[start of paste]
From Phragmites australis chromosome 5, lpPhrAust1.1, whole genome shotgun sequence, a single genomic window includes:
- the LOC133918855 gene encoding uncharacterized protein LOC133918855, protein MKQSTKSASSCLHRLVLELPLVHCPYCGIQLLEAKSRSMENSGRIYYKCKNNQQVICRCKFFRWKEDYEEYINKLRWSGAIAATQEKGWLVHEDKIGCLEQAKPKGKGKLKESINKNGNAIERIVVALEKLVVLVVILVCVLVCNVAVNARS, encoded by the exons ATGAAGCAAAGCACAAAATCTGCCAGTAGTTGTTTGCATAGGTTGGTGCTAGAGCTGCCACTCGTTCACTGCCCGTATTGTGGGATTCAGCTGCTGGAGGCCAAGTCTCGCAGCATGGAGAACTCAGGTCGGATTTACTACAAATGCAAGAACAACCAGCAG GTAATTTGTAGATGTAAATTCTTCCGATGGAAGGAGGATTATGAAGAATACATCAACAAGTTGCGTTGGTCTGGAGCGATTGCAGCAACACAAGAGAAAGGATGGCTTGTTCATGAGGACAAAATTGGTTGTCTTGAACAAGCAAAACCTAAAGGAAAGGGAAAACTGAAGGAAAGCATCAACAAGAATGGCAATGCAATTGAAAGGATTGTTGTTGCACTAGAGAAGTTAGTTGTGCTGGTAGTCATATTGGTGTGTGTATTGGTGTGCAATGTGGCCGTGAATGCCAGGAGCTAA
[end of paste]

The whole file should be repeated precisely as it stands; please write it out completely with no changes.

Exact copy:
From Phragmites australis chromosome 5, lpPhrAust1.1, whole genome shotgun sequence, a single genomic window includes:
- the LOC133918855 gene encoding uncharacterized protein LOC133918855, protein MKQSTKSASSCLHRLVLELPLVHCPYCGIQLLEAKSRSMENSGRIYYKCKNNQQVICRCKFFRWKEDYEEYINKLRWSGAIAATQEKGWLVHEDKIGCLEQAKPKGKGKLKESINKNGNAIERIVVALEKLVVLVVILVCVLVCNVAVNARS, encoded by the exons ATGAAGCAAAGCACAAAATCTGCCAGTAGTTGTTTGCATAGGTTGGTGCTAGAGCTGCCACTCGTTCACTGCCCGTATTGTGGGATTCAGCTGCTGGAGGCCAAGTCTCGCAGCATGGAGAACTCAGGTCGGATTTACTACAAATGCAAGAACAACCAGCAG GTAATTTGTAGATGTAAATTCTTCCGATGGAAGGAGGATTATGAAGAATACATCAACAAGTTGCGTTGGTCTGGAGCGATTGCAGCAACACAAGAGAAAGGATGGCTTGTTCATGAGGACAAAATTGGTTGTCTTGAACAAGCAAAACCTAAAGGAAAGGGAAAACTGAAGGAAAGCATCAACAAGAATGGCAATGCAATTGAAAGGATTGTTGTTGCACTAGAGAAGTTAGTTGTGCTGGTAGTCATATTGGTGTGTGTATTGGTGTGCAATGTGGCCGTGAATGCCAGGAGCTAA